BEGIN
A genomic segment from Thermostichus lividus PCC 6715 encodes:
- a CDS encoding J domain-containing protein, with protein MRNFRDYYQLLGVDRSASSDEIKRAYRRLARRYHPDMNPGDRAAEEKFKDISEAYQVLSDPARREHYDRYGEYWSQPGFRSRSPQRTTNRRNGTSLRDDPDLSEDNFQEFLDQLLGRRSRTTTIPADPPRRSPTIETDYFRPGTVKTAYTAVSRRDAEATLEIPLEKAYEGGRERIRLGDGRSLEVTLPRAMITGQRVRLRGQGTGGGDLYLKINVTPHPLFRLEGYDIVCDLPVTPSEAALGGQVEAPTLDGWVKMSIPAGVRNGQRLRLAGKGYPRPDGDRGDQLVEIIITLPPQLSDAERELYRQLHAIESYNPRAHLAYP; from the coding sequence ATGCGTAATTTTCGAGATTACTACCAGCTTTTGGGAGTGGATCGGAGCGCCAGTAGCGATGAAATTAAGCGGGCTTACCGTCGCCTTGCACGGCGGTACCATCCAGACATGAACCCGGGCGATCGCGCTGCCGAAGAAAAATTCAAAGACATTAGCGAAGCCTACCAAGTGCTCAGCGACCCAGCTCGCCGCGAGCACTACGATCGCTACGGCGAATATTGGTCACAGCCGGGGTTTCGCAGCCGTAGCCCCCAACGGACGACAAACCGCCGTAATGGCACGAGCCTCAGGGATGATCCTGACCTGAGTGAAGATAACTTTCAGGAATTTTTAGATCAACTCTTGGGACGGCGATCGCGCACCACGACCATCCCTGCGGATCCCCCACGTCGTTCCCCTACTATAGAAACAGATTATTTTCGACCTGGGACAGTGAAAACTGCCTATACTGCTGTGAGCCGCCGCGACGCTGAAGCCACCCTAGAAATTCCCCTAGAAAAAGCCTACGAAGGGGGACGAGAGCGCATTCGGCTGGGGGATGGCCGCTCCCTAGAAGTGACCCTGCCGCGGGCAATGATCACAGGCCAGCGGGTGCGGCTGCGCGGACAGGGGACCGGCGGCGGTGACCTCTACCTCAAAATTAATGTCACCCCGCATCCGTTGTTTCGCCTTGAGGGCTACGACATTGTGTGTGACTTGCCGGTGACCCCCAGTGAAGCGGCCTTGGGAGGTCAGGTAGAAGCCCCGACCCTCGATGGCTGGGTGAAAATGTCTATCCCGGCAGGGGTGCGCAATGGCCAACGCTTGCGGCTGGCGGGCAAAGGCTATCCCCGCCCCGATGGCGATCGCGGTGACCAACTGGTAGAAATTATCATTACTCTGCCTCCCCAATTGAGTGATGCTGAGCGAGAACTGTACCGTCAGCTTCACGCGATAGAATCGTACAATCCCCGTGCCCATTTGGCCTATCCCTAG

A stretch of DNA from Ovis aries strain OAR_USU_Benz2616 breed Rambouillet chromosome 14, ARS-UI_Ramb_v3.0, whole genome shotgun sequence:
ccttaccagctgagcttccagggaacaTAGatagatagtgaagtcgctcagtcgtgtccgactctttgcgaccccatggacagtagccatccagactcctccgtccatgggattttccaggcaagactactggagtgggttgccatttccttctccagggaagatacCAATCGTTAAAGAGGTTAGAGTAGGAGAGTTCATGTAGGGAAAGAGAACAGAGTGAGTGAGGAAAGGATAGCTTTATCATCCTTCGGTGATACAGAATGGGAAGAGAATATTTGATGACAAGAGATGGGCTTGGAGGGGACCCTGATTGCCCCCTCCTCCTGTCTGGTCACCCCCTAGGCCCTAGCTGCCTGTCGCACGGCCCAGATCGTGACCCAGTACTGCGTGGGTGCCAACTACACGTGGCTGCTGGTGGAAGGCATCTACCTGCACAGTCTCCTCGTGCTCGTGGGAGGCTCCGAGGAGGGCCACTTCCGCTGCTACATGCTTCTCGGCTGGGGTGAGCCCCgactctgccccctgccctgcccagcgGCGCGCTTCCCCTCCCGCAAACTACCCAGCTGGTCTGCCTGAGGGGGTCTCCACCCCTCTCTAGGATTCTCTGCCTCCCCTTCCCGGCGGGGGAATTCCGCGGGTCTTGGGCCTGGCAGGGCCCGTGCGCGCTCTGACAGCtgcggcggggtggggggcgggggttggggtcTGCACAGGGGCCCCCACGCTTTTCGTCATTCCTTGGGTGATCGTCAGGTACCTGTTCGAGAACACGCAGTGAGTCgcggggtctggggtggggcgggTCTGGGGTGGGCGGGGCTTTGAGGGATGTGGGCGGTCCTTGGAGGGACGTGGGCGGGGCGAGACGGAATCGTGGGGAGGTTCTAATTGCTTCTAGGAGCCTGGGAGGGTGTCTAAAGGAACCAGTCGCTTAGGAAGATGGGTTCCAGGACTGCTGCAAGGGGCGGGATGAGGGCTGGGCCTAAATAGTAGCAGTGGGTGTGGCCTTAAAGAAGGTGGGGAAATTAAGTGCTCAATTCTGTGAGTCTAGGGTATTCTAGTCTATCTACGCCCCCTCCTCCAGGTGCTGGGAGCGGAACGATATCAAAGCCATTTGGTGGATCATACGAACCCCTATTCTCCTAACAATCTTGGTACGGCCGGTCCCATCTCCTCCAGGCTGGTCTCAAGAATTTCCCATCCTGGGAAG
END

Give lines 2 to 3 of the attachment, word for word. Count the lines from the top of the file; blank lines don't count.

- a CDS encoding J domain-containing protein, with protein MRNFRDYYQLLGVDRSASSDEIKRAYRRLARRYHPDMNPGDRAAEEKFKDISEAYQVLSDPARREHYDRYGEYWSQPGFRSRSPQRTTNRRNGTSLRDDPDLSEDNFQEFLDQLLGRRSRTTTIPADPPRRSPTIETDYFRPGTVKTAYTAVSRRDAEATLEIPLEKAYEGGRERIRLGDGRSLEVTLPRAMITGQRVRLRGQGTGGGDLYLKINVTPHPLFRLEGYDIVCDLPVTPSEAALGGQVEAPTLDGWVKMSIPAGVRNGQRLRLAGKGYPRPDGDRGDQLVEIIITLPPQLSDAERELYRQLHAIESYNPRAHLAYP; from the coding sequence ATGCGTAATTTTCGAGATTACTACCAGCTTTTGGGAGTGGATCGGAGCGCCAGTAGCGATGAAATTAAGCGGGCTTACCGTCGCCTTGCACGGCGGTACCATCCAGACATGAACCCGGGCGATCGCGCTGCCGAAGAAAAATTCAAAGACATTAGCGAAGCCTACCAAGTGCTCAGCGACCCAGCTCGCCGCGAGCACTACGATCGCTACGGCGAATATTGGTCACAGCCGGGGTTTCGCAGCCGTAGCCCCCAACGGACGACAAACCGCCGTAATGGCACGAGCCTCAGGGATGATCCTGACCTGAGTGAAGATAACTTTCAGGAATTTTTAGATCAACTCTTGGGACGGCGATCGCGCACCACGACCATCCCTGCGGATCCCCCACGTCGTTCCCCTACTATAGAAACAGATTATTTTCGACCTGGGACAGTGAAAACTGCCTATACTGCTGTGAGCCGCCGCGACGCTGAAGCCACCCTAGAAATTCCCCTAGAAAAAGCCTACGAAGGGGGACGAGAGCGCATTCGGCTGGGGGATGGCCGCTCCCTAGAAGTGACCCTGCCGCGGGCAATGATCACAGGCCAGCGGGTGCGGCTGCGCGGACAGGGGACCGGCGGCGGTGACCTCTACCTCAAAATTAATGTCACCCCGCATCCGTTGTTTCGCCTTGAGGGCTACGACATTGTGTGTGACTTGCCGGTGACCCCCAGTGAAGCGGCCTTGGGAGGTCAGGTAGAAGCCCCGACCCTCGATGGCTGGGTGAAAATGTCTATCCCGGCAGGGGTGCGCAATGGCCAACGCTTGCGGCTGGCGGGCAAAGGCTATCCCCGCCCCGATGGCGATCGCGGTGACCAACTGGTAGAAATTATCATTACTCTGCCTCCCCAATTGAGTGATGCTGAGCGAGAACTGTACCGTCAGCTTCACGCGATAGAATCGTACAATCCCCGTGCCCATTTGGCCTATCCCTAG

A stretch of DNA from Ovis aries strain OAR_USU_Benz2616 breed Rambouillet chromosome 14, ARS-UI_Ramb_v3.0, whole genome shotgun sequence: